We may be on our way to clearing one hurdle on the path to economic recovery: We're seeing the first quarterly increase in commercial and industrial lending in two years, reports the Wall Street Journal, compliments of big banks like JPMorgan Chase and US Bancorp. Moody's Analytics estimates 0.2% fourth quarter growth over the third quarter, to $1.22 trillion, and predicts a 3% rise in lending for 2011. Commercial and industrial lending "is the last thing that turns in a business cycle," notes a chief economist at Moody's.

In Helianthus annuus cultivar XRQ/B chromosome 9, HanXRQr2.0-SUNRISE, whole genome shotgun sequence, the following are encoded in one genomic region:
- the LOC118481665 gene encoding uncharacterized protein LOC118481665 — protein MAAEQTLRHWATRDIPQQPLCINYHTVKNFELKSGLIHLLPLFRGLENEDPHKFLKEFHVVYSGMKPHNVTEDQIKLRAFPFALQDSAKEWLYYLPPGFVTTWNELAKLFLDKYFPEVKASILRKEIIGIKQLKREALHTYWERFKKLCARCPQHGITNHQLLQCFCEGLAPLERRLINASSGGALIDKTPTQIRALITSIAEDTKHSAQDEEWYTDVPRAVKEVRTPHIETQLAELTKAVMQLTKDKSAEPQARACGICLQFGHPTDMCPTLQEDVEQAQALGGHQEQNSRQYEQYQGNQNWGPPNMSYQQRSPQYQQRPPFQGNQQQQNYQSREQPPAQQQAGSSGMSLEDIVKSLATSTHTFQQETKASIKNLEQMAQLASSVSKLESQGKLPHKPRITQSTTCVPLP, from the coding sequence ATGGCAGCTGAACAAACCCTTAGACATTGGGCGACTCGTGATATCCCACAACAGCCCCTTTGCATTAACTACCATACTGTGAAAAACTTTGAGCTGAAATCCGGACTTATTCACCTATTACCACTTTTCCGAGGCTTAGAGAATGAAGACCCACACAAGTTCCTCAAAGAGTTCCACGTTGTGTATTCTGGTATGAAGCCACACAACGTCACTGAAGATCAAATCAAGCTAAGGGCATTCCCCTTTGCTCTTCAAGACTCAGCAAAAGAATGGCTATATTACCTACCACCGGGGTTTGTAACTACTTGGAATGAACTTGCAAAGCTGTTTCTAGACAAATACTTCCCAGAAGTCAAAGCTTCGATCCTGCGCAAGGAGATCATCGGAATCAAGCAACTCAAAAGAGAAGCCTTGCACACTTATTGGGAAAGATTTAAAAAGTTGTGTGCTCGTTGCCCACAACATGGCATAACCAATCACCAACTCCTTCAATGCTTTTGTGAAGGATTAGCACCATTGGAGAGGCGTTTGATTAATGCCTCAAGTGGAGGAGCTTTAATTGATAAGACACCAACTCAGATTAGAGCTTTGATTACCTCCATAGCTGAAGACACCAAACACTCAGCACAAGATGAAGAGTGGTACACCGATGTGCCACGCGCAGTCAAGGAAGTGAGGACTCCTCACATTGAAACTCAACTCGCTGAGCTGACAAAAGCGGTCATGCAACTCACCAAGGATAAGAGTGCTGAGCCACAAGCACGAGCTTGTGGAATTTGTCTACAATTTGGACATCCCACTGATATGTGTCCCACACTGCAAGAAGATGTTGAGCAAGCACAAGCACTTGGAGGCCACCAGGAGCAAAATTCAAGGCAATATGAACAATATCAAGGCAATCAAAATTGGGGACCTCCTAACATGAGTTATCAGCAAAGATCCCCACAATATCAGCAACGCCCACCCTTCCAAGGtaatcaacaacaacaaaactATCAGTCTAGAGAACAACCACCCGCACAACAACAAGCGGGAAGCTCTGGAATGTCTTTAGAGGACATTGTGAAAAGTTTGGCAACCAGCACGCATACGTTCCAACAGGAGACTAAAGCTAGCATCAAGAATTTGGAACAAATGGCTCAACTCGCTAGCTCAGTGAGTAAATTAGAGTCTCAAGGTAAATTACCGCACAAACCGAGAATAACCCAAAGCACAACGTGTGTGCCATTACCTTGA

Business will likely use the loans to beef up their operations, which could snowball into new jobs, and increased borrowing and spending by those fresh employees. Though the amount of outstanding business loans is nowhere near historical levels, and lending activity isn't consistent between all banks and industries, analysts say the uptick is worth acknowledging. "As banks get healthier, they get more rational and reasonable about normal risk taking," says a JPMorgan exec. However, lending normally sees a bump at year-end as companies increase their inventories, notes a Goldman Sachs analyst, who says "the true acid test" will come in early 2011.